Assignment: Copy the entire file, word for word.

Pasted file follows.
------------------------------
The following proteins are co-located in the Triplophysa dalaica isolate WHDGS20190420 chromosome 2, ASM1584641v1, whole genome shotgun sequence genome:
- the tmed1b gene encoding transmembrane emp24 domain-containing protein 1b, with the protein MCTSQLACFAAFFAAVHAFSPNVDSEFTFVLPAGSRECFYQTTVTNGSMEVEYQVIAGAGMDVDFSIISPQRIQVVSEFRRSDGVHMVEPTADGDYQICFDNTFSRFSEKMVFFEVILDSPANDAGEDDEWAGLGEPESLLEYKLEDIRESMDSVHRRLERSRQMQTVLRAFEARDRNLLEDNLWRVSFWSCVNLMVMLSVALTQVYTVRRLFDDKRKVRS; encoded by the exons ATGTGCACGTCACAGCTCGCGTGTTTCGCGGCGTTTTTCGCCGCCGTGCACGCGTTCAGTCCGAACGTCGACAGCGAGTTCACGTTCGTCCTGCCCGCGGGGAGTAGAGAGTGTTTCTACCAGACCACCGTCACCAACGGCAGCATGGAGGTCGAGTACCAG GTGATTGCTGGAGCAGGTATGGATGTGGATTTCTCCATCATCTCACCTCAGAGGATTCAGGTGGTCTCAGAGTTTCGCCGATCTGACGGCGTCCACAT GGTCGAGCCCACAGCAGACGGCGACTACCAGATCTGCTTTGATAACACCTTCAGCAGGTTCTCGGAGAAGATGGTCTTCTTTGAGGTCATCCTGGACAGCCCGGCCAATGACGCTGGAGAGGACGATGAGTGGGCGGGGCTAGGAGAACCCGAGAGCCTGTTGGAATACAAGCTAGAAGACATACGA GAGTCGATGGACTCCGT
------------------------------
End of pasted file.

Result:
The following proteins are co-located in the Triplophysa dalaica isolate WHDGS20190420 chromosome 2, ASM1584641v1, whole genome shotgun sequence genome:
- the tmed1b gene encoding transmembrane emp24 domain-containing protein 1b, with the protein MCTSQLACFAAFFAAVHAFSPNVDSEFTFVLPAGSRECFYQTTVTNGSMEVEYQVIAGAGMDVDFSIISPQRIQVVSEFRRSDGVHMVEPTADGDYQICFDNTFSRFSEKMVFFEVILDSPANDAGEDDEWAGLGEPESLLEYKLEDIRESMDSVHRRLERSRQMQTVLRAFEARDRNLLEDNLWRVSFWSCVNLMVMLSVALTQVYTVRRLFDDKRKVRS; encoded by the exons ATGTGCACGTCACAGCTCGCGTGTTTCGCGGCGTTTTTCGCCGCCGTGCACGCGTTCAGTCCGAACGTCGACAGCGAGTTCACGTTCGTCCTGCCCGCGGGGAGTAGAGAGTGTTTCTACCAGACCACCGTCACCAACGGCAGCATGGAGGTCGAGTACCAG GTGATTGCTGGAGCAGGTATGGATGTGGATTTCTCCATCATCTCACCTCAGAGGATTCAGGTGGTCTCAGAGTTTCGCCGATCTGACGGCGTCCACAT GGTCGAGCCCACAGCAGACGGCGACTACCAGATCTGCTTTGATAACACCTTCAGCAGGTTCTCGGAGAAGATGGTCTTCTTTGAGGTCATCCTGGACAGCCCGGCCAATGACGCTGGAGAGGACGATGAGTGGGCGGGGCTAGGAGAACCCGAGAGCCTGTTGGAATACAAGCTAGAAGACATACGA GAGTCGATGGACTCCGT